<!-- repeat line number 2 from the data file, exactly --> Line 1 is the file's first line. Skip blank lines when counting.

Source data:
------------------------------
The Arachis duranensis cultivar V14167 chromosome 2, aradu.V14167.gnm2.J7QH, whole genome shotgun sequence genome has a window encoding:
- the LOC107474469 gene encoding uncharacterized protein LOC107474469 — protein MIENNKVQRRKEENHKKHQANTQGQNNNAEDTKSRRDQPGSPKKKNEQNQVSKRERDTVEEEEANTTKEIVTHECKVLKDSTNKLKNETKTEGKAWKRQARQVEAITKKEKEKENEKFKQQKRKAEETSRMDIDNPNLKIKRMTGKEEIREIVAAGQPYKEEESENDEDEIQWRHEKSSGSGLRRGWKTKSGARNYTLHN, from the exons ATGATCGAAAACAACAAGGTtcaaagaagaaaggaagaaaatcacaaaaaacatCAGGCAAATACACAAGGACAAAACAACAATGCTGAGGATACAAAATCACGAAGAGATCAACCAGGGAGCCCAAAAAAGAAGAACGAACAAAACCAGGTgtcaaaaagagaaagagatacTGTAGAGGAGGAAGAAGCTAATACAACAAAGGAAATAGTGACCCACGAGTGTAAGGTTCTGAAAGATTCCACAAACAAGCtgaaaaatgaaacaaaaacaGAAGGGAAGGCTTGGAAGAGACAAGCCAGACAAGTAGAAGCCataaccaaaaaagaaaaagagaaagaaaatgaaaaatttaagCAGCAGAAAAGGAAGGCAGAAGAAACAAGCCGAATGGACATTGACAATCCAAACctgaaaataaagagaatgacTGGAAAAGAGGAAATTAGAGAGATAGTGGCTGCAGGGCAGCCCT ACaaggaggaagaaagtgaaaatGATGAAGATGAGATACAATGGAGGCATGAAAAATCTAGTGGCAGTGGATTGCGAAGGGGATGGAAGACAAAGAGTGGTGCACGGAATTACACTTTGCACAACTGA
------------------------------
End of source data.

- the LOC107474469 gene encoding uncharacterized protein LOC107474469 — protein MIENNKVQRRKEENHKKHQANTQGQNNNAEDTKSRRDQPGSPKKKNEQNQVSKRERDTVEEEEANTTKEIVTHECKVLKDSTNKLKNETKTEGKAWKRQARQVEAITKKEKEKENEKFKQQKRKAEETSRMDIDNPNLKIKRMTGKEEIREIVAAGQPYKEEESENDEDEIQWRHEKSSGSGLRRGWKTKSGARNYTLHN, from the exons ATGATCGAAAACAACAAGGTtcaaagaagaaaggaagaaaatcacaaaaaacatCAGGCAAATACACAAGGACAAAACAACAATGCTGAGGATACAAAATCACGAAGAGATCAACCAGGGAGCCCAAAAAAGAAGAACGAACAAAACCAGGTgtcaaaaagagaaagagatacTGTAGAGGAGGAAGAAGCTAATACAACAAAGGAAATAGTGACCCACGAGTGTAAGGTTCTGAAAGATTCCACAAACAAGCtgaaaaatgaaacaaaaacaGAAGGGAAGGCTTGGAAGAGACAAGCCAGACAAGTAGAAGCCataaccaaaaaagaaaaagagaaagaaaatgaaaaatttaagCAGCAGAAAAGGAAGGCAGAAGAAACAAGCCGAATGGACATTGACAATCCAAACctgaaaataaagagaatgacTGGAAAAGAGGAAATTAGAGAGATAGTGGCTGCAGGGCAGCCCT ACaaggaggaagaaagtgaaaatGATGAAGATGAGATACAATGGAGGCATGAAAAATCTAGTGGCAGTGGATTGCGAAGGGGATGGAAGACAAAGAGTGGTGCACGGAATTACACTTTGCACAACTGA